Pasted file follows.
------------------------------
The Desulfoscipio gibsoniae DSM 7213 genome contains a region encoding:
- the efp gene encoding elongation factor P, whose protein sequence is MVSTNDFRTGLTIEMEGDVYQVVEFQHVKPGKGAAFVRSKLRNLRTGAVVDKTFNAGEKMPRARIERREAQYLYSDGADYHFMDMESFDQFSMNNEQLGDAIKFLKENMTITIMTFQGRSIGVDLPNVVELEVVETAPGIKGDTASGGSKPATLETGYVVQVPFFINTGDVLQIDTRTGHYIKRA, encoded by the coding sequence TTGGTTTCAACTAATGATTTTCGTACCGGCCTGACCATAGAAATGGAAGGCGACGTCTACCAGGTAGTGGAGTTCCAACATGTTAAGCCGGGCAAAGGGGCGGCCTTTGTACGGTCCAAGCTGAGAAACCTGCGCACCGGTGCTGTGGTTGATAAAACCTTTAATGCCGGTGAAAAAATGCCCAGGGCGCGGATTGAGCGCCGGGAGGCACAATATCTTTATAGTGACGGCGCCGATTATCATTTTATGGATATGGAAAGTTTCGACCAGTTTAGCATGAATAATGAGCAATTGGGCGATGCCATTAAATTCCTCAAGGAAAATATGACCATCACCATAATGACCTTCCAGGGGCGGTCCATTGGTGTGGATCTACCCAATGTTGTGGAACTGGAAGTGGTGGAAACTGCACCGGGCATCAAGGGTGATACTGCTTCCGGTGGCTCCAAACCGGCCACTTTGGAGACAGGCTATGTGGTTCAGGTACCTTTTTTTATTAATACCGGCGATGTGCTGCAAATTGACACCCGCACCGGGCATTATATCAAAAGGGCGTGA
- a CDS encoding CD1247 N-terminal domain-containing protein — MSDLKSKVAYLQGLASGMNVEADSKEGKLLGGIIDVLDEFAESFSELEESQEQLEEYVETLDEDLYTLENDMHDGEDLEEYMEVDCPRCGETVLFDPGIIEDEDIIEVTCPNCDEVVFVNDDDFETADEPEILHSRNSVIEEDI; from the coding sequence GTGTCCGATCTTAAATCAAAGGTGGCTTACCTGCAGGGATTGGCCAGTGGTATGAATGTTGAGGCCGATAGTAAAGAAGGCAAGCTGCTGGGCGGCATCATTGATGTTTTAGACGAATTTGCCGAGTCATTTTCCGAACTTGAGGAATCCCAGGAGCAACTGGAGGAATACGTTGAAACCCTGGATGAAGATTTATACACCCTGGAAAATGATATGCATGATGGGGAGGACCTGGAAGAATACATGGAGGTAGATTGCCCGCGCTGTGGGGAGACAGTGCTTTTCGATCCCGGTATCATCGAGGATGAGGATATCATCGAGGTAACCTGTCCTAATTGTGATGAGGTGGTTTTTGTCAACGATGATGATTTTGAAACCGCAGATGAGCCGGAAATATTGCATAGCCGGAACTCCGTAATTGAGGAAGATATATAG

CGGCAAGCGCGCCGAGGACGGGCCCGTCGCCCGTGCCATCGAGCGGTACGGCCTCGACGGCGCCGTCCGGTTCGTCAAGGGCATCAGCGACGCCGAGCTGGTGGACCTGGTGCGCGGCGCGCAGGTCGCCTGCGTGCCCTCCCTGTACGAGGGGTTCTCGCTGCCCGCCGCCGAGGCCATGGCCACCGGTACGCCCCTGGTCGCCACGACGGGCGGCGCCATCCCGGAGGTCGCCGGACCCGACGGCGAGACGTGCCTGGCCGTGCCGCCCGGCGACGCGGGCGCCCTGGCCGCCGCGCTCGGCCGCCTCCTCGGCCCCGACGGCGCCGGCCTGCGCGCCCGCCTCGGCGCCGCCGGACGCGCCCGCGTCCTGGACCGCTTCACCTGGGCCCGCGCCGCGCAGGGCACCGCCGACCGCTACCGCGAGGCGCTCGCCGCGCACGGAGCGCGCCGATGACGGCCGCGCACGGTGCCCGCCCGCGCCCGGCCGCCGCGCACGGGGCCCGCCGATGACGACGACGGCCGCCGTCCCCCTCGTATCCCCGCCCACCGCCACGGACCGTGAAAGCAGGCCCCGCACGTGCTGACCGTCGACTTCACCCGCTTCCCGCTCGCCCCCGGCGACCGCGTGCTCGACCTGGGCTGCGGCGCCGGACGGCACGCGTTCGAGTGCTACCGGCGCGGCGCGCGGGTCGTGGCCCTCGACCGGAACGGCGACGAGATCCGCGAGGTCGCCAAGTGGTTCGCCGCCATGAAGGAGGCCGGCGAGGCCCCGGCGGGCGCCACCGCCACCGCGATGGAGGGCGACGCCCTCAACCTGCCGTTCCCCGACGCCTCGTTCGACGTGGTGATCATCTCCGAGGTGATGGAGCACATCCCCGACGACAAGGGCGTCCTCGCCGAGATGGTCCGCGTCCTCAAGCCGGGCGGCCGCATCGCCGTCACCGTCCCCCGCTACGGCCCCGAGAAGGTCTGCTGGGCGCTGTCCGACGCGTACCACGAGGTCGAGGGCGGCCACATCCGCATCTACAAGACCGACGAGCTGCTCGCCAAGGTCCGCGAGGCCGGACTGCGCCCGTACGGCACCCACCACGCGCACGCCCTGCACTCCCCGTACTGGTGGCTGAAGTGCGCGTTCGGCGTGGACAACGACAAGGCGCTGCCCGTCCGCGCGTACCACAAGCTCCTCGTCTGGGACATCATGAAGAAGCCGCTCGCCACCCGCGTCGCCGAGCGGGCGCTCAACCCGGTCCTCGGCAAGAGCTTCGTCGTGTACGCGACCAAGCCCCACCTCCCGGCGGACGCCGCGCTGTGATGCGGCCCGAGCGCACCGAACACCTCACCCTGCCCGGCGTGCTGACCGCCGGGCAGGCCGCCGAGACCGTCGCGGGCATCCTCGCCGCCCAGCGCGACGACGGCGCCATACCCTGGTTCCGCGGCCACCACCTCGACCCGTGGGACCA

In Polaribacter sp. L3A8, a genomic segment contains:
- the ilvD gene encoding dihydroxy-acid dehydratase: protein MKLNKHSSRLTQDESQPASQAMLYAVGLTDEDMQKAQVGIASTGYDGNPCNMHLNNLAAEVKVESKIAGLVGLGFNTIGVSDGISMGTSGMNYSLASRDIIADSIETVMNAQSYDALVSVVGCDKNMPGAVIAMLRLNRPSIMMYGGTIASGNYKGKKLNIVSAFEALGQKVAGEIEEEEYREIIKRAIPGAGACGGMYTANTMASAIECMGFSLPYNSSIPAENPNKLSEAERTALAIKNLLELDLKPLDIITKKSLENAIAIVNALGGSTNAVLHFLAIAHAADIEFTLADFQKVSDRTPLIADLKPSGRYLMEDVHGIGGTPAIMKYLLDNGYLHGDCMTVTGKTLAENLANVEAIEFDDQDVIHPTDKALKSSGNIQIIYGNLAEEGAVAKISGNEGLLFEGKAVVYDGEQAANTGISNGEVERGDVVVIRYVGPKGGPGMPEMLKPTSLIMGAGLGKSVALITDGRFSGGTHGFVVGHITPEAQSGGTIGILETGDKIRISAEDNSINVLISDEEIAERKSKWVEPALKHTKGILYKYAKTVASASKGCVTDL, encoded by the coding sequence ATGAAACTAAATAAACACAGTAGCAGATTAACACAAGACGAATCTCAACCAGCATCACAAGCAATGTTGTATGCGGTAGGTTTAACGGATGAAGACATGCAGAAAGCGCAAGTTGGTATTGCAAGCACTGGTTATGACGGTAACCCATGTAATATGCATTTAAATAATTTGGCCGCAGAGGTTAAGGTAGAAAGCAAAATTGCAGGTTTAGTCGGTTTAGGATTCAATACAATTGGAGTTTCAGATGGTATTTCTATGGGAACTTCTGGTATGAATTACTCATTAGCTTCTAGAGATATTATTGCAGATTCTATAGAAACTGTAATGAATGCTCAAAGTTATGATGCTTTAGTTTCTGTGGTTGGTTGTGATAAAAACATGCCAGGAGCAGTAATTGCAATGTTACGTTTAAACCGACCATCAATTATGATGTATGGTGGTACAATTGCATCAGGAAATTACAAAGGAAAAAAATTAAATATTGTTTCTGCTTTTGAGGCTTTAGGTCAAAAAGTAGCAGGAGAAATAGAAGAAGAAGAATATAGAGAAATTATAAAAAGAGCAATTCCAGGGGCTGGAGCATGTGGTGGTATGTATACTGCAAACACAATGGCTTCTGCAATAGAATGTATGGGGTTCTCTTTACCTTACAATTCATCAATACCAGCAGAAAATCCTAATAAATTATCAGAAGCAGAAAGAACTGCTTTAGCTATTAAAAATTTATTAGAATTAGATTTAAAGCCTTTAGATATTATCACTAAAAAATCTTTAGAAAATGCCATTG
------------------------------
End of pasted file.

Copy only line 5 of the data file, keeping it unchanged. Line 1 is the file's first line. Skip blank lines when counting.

In Polaribacter sp. L3A8, a genomic segment contains: